Blogger luncheon PR gambits during the workday are all well and good, but this blogger remains much more interested in METRO's actions. The agency deserves some credit for trying to be more transparent than it was during the White/Wolff/Wilson era (and for trying to unwind some of that era's goofier financial decisions). But its actions in coming to grips with its own dire financial situation, a flawed plan loosely based on the 2003 referendum that is becoming increasingly unworkable (not to mention bad decisions to lay rail down busy streets), and a changing City of Houston and METRO service area are of much greater interest. We don't envy Messrs. Greanias and Garcia, who surely received their posts from Mayor Annise Parker with some understanding they were to "save" Houston's rail plan -- as bright and capable as they are, they are likely going to have to inform the mayor at some point that it's just really not workable any longer, given all the missteps and squandered resources.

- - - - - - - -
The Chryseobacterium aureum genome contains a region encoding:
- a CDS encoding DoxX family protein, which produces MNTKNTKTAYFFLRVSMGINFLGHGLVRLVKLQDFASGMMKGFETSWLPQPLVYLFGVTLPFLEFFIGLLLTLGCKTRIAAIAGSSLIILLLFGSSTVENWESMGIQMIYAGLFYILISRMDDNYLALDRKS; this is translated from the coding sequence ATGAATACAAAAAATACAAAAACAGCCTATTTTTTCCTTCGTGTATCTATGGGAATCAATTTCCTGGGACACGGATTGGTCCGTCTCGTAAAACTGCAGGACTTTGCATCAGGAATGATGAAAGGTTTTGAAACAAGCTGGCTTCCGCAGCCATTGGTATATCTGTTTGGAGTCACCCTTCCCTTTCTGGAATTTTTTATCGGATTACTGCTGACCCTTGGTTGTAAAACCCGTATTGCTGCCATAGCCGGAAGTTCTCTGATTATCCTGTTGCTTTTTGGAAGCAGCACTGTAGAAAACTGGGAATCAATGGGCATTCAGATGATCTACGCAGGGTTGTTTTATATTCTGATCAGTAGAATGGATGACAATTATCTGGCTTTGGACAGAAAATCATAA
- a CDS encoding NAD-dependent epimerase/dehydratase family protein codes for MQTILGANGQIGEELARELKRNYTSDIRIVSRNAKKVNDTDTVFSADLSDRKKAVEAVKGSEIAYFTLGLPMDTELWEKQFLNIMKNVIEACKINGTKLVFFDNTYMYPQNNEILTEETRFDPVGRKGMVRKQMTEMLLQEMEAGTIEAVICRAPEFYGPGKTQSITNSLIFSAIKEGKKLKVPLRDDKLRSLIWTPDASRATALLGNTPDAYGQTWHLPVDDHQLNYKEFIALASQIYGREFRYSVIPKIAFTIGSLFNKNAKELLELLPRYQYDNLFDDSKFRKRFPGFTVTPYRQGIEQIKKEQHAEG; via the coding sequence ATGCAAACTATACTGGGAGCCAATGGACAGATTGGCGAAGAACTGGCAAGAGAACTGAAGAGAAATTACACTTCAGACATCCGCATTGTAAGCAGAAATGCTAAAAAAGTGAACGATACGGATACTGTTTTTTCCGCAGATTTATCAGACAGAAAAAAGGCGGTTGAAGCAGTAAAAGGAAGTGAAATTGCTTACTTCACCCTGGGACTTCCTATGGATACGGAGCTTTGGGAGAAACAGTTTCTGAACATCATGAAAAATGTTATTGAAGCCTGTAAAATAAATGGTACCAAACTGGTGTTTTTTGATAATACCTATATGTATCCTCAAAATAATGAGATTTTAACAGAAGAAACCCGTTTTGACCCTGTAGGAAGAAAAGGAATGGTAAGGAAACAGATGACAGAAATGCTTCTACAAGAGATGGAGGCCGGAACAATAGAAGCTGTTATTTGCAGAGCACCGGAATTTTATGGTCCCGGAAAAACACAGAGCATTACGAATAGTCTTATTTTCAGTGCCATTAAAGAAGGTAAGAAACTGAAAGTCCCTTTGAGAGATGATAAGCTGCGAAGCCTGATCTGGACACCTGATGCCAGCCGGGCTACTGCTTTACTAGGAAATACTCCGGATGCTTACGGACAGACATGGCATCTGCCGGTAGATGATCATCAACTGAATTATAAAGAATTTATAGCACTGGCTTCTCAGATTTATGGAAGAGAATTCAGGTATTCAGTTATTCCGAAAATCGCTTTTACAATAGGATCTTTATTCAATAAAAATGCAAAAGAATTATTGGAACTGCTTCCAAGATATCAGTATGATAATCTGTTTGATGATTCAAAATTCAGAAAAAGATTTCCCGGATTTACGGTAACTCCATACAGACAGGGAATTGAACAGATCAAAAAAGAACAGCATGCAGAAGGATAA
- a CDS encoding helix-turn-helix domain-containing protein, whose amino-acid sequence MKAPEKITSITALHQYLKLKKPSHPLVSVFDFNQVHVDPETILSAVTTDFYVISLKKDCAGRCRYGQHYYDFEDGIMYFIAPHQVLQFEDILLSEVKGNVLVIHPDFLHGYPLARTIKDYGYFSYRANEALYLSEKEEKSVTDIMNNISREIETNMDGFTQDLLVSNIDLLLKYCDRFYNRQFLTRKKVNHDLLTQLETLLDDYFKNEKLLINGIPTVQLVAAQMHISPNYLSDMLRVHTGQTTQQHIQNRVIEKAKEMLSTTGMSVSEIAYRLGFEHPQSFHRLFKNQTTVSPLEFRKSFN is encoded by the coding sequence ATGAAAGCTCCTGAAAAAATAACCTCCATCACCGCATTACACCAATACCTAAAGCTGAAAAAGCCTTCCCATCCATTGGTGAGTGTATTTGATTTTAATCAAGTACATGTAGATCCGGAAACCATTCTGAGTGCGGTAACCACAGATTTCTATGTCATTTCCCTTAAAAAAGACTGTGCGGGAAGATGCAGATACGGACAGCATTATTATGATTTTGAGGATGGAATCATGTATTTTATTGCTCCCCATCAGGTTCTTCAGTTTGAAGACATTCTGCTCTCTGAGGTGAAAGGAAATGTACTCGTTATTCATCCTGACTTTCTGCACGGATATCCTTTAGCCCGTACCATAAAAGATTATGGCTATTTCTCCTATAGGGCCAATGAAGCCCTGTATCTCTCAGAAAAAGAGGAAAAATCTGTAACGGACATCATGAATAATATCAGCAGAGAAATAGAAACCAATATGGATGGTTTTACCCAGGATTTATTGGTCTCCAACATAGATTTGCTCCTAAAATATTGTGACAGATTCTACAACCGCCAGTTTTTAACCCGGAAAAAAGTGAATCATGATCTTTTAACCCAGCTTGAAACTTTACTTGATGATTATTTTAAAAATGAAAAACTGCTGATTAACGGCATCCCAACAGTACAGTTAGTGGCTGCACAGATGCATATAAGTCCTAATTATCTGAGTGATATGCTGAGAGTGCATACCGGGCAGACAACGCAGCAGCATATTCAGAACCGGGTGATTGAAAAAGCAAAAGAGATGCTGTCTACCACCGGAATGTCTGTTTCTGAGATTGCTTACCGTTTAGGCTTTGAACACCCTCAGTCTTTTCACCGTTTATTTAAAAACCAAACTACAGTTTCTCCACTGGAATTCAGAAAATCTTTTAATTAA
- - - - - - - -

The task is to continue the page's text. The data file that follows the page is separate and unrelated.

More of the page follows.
Then it will be time to begin working on a transit plan that makes more sense for METRO's service area and METRO's actual resources.
UPDATE (02/22/2011): Reed and the Examiner News posted this important story on Saturday. The Chronicle has posted its version of the story today (Tuesday). Better to follow others than never to report it, we suppose (or worse, the Mike Snyder/Lisa Falkenberg approach to critical METRO reporting).